A Numerical System for Real Time measurements

Before getting in the heart of the main feature of this project, which is an instrument for the phase spectrum analysis using specific FFT algorithms with phase error corrections, the first sections describe the conventional FFT and problems related to it. However, also a conventional FFT algorithm has been implemented in our instrument.

The FFT represents an efficient way to calculate the discrete Fourier transform (DFT) of finite time length and/or periodic data sequences.

A DFT is defined as

5.1

where

5.2

While

The calculation of the harmonics

• The product

• Therefore, for each harmonic, we have 4

The main task of the fast Fourier transform (FFT) algorithms is to reduce as much as possible, the number of operations needed to perform the DFT.

The basic idea behind the FFT is to break up the DFT calculation of an

Table 5.1 shows the most common algorithms and their required number of operations [4]:

Table 5.1.

It is worth to mention, for historical reasons, the Goertzel algorithm [5], which has been the first implemented FFT algorithm: it requires about 2

An improvement can be observed with the Radix-2 algorithm where the number of operations is proportional to

The same principles hold for the Radix 4 and 8 [6,7], where this time

Given a generic number of points

The choice of the algorithm depends on the real time requirements and on the DSP features: when the DSP is able to perform both a multiplication or an addition within the same CPU time, as in our case, it is not necessary to adopt the Rader Brenner solution (see table 5.1.) In fact, in this latter case, the total number of operations is higher than the one for the optimised Radix-2 solution.

In addition, the solution proposed by Winograd [4] has been rejected mainly for two reasons: first because the idea behind the algorithm is to reduce the number of multiplications to the detriment of the number of additions, which grows. This could be useful in case of a typical General Purpose processor (CISC) where generally a multiplication requires more cycles than the sum. On the contrary, looking at the table 5.1, you can see that the total number of operations (additions and products together) obtained with Winegard, is higher than the optimised Radix-2 solution. Second, the Winograd solution uses a recursive structure. This leads to a different memory management not as suitable for our pipelined DSP as for a CISC machine: the frequently function calls could prevent the CPU from a proper and efficient use of the pipeline, and the resulting code could be reach of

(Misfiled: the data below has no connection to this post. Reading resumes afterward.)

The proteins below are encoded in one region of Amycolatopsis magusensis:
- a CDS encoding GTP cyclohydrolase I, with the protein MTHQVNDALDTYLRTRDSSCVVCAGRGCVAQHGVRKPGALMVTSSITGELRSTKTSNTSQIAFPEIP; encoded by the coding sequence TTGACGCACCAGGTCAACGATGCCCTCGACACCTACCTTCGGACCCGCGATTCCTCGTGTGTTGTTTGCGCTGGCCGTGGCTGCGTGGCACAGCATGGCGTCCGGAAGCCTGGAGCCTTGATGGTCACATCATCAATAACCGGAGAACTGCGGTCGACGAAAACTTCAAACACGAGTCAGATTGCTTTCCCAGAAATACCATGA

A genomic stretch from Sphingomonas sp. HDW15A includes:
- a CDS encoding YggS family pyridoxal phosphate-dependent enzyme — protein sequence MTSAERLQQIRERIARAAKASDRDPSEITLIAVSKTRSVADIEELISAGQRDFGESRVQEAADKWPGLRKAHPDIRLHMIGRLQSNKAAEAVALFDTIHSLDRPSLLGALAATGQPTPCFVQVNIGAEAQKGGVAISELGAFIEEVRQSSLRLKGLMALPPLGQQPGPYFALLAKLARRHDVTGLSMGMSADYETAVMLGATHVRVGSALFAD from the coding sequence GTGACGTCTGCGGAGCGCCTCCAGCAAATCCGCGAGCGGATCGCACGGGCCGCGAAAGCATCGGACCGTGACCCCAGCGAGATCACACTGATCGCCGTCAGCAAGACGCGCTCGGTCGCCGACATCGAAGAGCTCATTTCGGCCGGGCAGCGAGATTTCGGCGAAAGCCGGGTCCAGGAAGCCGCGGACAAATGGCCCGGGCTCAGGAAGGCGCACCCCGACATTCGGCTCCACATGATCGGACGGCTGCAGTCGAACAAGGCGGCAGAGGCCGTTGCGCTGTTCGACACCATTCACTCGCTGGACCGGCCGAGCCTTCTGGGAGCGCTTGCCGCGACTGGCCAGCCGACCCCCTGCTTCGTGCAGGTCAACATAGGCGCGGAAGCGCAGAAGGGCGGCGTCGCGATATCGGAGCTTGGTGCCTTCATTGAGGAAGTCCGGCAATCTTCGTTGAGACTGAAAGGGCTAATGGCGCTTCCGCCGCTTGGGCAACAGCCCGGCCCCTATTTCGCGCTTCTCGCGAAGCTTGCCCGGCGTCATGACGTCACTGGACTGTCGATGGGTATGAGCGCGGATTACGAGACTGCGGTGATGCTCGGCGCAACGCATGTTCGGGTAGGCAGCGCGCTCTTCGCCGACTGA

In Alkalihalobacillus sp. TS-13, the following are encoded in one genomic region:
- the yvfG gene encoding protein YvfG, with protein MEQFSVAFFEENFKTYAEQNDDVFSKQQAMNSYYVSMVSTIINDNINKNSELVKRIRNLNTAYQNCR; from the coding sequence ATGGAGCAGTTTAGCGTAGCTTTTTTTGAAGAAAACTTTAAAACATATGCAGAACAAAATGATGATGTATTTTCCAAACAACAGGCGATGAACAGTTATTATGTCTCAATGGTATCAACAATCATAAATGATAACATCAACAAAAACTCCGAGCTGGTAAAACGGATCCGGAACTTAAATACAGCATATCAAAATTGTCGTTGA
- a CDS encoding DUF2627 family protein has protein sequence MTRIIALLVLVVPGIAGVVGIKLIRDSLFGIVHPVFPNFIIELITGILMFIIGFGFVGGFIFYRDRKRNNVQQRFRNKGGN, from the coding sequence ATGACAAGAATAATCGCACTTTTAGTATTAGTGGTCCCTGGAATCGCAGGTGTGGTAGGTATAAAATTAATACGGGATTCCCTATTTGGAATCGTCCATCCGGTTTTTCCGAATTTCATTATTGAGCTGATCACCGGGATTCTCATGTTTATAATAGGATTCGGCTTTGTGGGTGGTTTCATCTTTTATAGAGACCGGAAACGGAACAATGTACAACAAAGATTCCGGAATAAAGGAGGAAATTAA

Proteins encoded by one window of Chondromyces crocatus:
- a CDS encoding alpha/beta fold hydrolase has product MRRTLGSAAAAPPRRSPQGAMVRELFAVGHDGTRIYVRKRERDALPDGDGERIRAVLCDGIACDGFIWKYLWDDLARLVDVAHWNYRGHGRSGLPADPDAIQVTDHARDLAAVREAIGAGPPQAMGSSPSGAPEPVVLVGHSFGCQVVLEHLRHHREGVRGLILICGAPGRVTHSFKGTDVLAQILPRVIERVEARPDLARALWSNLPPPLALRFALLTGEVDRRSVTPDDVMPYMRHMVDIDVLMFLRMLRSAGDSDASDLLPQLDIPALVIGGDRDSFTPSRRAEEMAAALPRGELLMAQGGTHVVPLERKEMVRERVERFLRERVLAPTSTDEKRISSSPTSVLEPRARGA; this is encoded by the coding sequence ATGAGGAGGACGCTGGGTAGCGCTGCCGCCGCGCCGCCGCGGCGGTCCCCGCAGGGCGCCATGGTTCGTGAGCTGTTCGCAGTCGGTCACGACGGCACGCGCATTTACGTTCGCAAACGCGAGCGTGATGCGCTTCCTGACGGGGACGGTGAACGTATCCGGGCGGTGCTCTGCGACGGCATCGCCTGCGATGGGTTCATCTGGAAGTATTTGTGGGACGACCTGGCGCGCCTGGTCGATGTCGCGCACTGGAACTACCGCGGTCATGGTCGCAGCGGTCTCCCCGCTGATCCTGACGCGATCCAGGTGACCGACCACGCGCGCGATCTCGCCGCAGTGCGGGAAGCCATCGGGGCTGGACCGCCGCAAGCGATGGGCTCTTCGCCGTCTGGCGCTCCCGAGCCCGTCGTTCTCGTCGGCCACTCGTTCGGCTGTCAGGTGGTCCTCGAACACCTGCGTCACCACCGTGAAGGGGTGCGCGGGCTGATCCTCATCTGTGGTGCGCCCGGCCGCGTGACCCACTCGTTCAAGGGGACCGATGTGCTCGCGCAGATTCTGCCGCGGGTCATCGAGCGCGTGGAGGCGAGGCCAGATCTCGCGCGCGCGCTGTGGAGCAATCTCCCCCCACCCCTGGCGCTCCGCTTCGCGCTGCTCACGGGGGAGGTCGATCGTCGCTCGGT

We have also rejected the Radix 4 and 8 algorithms because we chose to handle the DSP memory using blocks of 1024 word

An attractive solution is the algorithm that considers a generic number of data, and processes the data in a packed form. Unfortunately, also its structure is strictly dependent on the samples number, resulting in a less general and less flexible solution. It is different the case in which the number of input data is a power of 2; indeed, these algorithms let you to calculate the results on site, that is in the same memory location where the original input data are located without the need to move the data itself.

Somehow, also the optimised Radix 4 algorithm, as suggested by the Bellinger, is not recommended. In fact, even if it is very efficient (about 25% more versus the Radix 2,) nevertheless it requires a considerable space of memory to store the matrices obtained from the Kronekher factorisation. In this case, we would not be able to load these matrices in the ONCHIP memory of the DSP or even elsewhere on the DSP.

Consequently, to the above considerations, we chose to implement the optimised Radix 2 algorithm.

The adopted developing methodology is the Time Decimation.

FFT based on the time decimation have been developed breaking up the DFT calculation into smaller and smaller sub-sequences of the original input one

Fig. 5.2. Flow chart of time decimation FFT algorithm.

The FFT algorithm used for processing in real time the input data has been written in Assembly language.

This implemented algorithm for a real FFT, is based on the Sorensen [8] algorithm: the

Fig. 5.3. Flow Diagram of a real Radix-2 (Sorensen) FFT. The symbol *X* represents the real values, while the symbol *o* the complex ones.
The arches show where the complex conjugate pairs are.
The hatch lines of the butterfly structure, represents where there is no need of any calculation.

Even if this algorithm needs to reorganise the data to calculate the spectrum, the amount of these operations is not as big as the number of operations required in case of an algorithm that processes a complex signal of

Table 5.2 Times required to process the data are in milliseconds.